The Telegraph
Monday , July 17 , 2017

Women must have right over choice

Walking through the streets of Danapur, my ears are filled with the voices of exuberant young girls. Contrary to the timid behaviour that much of society expects of women, these girls brim with confidence and self-esteem. They belong to the Prerna Residential Schools, an initiative by Nari Gunjan - an NGO that works to uplift women, especially those belonging to the Musahar community. Nari Gunjan was founded to empower these women and girls by providing them with both formal and informal education.

Unfortunately, once these girls reach a certain age, many are forced to leave school and get married. Irrespective of the level of education a girl attains, the decision to marry is rarely her own. Almost immediately after marriage, the pressure to start a family starts building. But marriage is a lot more than having children - it is meant to be a union of love, respect and equality. However, for too many women, this is not a reality.

It is paradoxical in our society that although the woman carries the child, she is often unable to make the choice about having one. The right to make that decision - to choose whether, when and how many children to have - should be the right of every woman, and is directly linked to family planning (use of contraceptives to space and time pregnancies and reach one's desired family size). Access to safe, voluntary family planning is an essential component of human's rights and is central to gender equality and women's empowerment.

India was the first country to introduce a national family planning programme in 1952. At the time, the programme was focused on population control and reduction of fertility rates. Over the past several decades, however, that approach has shifted. In recent years, the government has taken important steps to move towards a reproductive health and rights-based approach to family planning, with newer policies focused on expanding contraceptives access and choice.

It is extremely important to protect women's reproductive health and rights and that includes ensuring access to family planning and informed and voluntary choice. There are contraceptive methods available to suit different ages, needs and lifestyles. With the help of doctors, Accredited Social Health Activists (ASHAs) and other health workers, women and men can learn about the various contraceptives available to them, as well as potential side effects and how to manage them.

The government has introduced numerous schemes to expand access to contraceptives and improve the quality and delivery of family planning services. In 2016, the Ministry of Health and Family Welfare launched "Mission Parivar Vikas" to accelerate access to high quality family planning choices. The initiative targets 145 high-fertility districts across seven states, including an overwhelming 36 of Bihar's 38 districts. Information and counselling are also available to help people better understand and use the contraceptives under the government programme. In addition, there are NGOs working at the community level on women's empowerment and reproductive health that provide support and guidance to women on a range of issues, from contraceptive access to sexual abuse.

In spite of these important steps, we still have a long way to go. In many households, the men of the family are the only source of income. In others, although women contribute to the family income, men often exercise control over spending and other important family decisions. The government's family planning programme will work effectively only when women have financial freedom. Women are more likely to reach their full potential when they are empowered with the information and tools they need to protect their health and plan their futures, and that includes financial independence. Empowering women is one of the greatest opportunities for prosperity, as no society can achieve its full potential when half of its population is disempowered. At Nari Gunjan, there is a focus not only on providing formal education, but also vocational training, to help women become financially independent.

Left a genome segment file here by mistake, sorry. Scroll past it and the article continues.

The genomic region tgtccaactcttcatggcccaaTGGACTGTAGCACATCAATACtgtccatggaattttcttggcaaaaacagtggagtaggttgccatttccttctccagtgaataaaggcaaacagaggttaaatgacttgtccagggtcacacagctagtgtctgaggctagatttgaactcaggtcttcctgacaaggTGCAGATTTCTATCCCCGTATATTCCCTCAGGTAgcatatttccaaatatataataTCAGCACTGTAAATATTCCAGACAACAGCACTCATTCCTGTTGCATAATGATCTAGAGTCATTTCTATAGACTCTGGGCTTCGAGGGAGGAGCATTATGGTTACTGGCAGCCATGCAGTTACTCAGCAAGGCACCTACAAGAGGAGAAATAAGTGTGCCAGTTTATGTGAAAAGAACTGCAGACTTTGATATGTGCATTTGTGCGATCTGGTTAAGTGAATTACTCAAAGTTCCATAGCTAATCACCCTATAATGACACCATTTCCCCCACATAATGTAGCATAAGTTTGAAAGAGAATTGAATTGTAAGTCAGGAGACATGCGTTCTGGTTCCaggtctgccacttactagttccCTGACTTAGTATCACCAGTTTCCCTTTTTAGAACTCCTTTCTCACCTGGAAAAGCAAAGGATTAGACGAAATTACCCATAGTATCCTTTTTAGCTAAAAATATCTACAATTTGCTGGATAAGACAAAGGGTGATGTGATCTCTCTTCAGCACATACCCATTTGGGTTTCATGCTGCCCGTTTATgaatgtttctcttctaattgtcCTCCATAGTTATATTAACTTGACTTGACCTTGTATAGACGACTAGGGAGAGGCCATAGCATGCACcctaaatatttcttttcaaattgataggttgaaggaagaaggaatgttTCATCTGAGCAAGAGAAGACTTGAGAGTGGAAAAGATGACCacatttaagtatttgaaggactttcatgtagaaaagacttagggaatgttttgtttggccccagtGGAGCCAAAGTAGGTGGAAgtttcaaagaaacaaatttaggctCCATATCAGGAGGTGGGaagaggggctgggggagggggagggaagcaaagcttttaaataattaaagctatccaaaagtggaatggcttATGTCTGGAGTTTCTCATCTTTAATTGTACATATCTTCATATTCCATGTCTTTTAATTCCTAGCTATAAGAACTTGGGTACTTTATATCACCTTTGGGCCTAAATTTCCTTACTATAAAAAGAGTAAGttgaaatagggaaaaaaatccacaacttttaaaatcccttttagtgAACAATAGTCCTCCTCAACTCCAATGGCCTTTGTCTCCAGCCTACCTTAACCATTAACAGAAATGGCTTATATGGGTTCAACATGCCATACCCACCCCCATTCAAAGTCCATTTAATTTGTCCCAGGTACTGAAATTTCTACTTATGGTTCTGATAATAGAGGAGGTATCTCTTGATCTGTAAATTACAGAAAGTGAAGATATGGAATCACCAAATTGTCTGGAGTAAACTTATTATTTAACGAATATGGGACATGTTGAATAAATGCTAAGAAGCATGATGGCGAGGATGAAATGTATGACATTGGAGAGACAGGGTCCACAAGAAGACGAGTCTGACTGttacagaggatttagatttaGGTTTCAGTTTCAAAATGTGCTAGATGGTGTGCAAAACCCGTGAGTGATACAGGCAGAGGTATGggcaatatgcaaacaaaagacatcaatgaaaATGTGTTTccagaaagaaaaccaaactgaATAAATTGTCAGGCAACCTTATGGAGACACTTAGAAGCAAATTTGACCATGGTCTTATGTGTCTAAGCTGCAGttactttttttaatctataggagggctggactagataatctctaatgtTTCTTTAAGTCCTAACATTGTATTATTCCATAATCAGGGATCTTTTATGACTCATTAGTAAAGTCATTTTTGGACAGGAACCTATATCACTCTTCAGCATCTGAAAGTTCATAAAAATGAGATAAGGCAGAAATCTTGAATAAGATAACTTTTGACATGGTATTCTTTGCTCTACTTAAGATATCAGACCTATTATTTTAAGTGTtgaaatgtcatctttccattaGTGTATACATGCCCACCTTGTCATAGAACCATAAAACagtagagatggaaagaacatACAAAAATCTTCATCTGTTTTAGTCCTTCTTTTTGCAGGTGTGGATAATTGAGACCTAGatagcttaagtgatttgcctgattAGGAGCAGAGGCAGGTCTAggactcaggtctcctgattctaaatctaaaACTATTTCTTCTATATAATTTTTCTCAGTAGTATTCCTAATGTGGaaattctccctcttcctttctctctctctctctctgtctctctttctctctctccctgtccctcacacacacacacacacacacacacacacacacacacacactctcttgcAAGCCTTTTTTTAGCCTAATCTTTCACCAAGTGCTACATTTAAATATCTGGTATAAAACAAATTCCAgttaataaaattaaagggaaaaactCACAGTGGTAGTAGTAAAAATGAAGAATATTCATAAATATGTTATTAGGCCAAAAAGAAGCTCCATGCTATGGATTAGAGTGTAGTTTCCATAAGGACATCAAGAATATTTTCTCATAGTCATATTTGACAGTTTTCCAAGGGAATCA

In Bihar, social, cultural and religious pressures persist, and too many women are continuously denied the right to make their own decisions regarding their finances, health, bodies and families. These issues should be acknowledged and addressed by community and religious leaders, who have the influence and reach to educate their communities about the importance of women's empowerment and rights. Through their voices, these messages will be better understood and accepted by the people.

July 11 was World Population Day and this year's theme was "Family Planning: Empowering People, Developing Nations." In those six words, we are presented with a profound truth: when we give women access to family planning - information, choices and quality services - we empower them, their families and communities. Over time, countries that empower, educate and improve the health of their citizens set themselves up for economic growth, development and higher quality of life. This is an opportunity for us to reflect on past progress, as well as the work we have left to do, to empower women and make family planning available and accessible to all. With continuous efforts from the government, community leaders and other stakeholders, we can empower women and build a healthier Bihar.

• Sudha Varghese, also known as Sister Sudha, is a social worker and founder of Nari Gunjan, a non-profit organisation that aims to empower the marginalized Dalit women, particularly those from the Musahar community in Bihar. 

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